Neeva, an ad-free subscription-based search startup founded by former head of Google advertising, Sridhar Ramaswamy, has inked a deal with NewsGuard, which provides credibility ratings and detailed “Nutrition Labels” for thousands of news and information websites.
The search engine says it will use NewsGuard as “middleware” that integrates labels directly into the search results it provides to its consumers.
The goal is to help protect against misinformation by providing information about the nature of the source. (It seems simple, but what if the source is unreliable?)
The company claims no censorship of sources, but it does give them a rating based on a variety of criteria.
Neeva users have access to information about the source in their search results, so they can determine the trustworthiness. NewsGuard provides a link to the sources, which allows readers to determine the validity of the content.
Research shows that rating credibility at the source is an effective way to help consumers avoid relying on false content and increase their trust in credible and transparent sources, according to the company.
"Of all the websites that account for 98% of engagement, 40% get a red rating from us," said Gordon Crovitz, Co-CEO at NewsGuard.
The journalists at NewsGuard assess news and information sites based on nine journalistic criteria. Each site is worth a certain number of points. A site worth 60 points or higher receives a Green rating, the highest.
A score of lower than 60 points receives a red rating. It also is based on whether a site regularly corrects or clarifies errors.
For example, if the “site makes clear how to report an error or complaint, has effective practices for publishing clarifications and corrections, and notes corrections in a transparent way.” That criterion is worth 12.5 Points.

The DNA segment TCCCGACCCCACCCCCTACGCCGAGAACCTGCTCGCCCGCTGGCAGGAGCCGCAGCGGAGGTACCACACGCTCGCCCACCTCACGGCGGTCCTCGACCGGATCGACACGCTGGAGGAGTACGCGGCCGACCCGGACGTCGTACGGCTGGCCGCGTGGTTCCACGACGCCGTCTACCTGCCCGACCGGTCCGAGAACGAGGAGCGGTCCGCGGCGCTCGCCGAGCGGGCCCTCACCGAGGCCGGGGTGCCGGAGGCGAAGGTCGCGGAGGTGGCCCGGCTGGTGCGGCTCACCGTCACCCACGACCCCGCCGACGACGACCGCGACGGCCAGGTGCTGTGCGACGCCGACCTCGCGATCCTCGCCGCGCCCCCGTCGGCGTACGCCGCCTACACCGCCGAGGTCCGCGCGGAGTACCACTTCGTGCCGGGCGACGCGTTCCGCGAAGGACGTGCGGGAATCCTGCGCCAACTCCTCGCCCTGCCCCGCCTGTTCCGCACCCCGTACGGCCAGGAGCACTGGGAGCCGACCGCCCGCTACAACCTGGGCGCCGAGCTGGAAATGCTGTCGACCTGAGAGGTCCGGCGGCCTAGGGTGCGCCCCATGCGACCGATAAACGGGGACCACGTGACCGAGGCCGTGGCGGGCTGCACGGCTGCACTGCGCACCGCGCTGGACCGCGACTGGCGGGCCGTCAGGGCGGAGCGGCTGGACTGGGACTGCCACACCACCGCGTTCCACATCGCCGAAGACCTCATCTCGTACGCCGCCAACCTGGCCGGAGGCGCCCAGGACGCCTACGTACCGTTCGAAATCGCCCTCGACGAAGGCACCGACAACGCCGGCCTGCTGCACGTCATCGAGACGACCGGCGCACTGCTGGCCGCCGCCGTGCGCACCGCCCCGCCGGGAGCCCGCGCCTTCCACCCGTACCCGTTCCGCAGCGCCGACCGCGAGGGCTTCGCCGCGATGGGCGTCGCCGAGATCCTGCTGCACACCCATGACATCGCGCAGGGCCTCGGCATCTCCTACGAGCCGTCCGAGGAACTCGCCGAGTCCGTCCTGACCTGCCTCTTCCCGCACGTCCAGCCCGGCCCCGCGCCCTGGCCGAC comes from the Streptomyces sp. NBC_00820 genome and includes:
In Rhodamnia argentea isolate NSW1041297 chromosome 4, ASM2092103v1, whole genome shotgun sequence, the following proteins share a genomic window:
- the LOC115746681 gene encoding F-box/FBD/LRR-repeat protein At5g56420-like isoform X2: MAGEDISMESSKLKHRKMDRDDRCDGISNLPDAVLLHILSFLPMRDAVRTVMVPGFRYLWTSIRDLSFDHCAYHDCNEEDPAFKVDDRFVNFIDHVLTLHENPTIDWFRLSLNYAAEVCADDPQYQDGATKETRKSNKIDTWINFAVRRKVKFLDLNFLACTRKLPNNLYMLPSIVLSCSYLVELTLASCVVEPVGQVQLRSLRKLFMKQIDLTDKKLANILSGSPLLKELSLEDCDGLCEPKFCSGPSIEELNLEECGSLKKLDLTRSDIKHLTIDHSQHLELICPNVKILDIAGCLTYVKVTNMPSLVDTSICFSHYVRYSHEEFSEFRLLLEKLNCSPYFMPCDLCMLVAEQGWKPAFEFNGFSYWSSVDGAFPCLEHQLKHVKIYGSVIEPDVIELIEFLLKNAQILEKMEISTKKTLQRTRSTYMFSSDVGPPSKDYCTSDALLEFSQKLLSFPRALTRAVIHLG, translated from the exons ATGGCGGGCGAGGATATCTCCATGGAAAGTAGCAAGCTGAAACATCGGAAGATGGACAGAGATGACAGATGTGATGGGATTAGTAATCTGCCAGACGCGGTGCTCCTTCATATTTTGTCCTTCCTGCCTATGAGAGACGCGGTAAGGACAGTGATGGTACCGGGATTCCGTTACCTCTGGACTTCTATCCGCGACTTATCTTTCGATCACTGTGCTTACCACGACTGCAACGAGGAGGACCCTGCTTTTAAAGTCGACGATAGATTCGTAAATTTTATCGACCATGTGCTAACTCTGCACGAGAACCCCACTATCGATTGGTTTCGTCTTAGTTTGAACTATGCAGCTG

Microsoft also has licensed NewsGuard, so anyone using the Edge browser can get the extension for free," Crovitz said.
Crovitz and NewsGuard co-CEO and co-founder Steven Brill spent their careers in journalism. Crovitz spent time as publisher of The Wall Street Journal, and Brill as founder of The American Lawyer and CourtTV and author of multiple non-fiction books.
Misinformation runs rapid across the internet, from search engines to social media sites. In September, NewsGuard reported that children, despite no searching for the information, were exposed to fake news about vaccines and Covid conspiracy theories on TikTok. They found the misinformation after recruiting nine children, with parental consent, to take part in its study between August and September. The kids ages nine to 17 were asked to create a TikTok account and interact with it for 45 minutes.
NewsGuard’s analysis of screen recordings taken by the participants show in the first 35 minutes on TikTok, 88.89% were shown misinformation related to COVID-19, and 66.67% were shown misinformation specific to COVID-19 vaccines.
Sometimes you have to wonder why it took so long for someone to create this type of company with a rating system.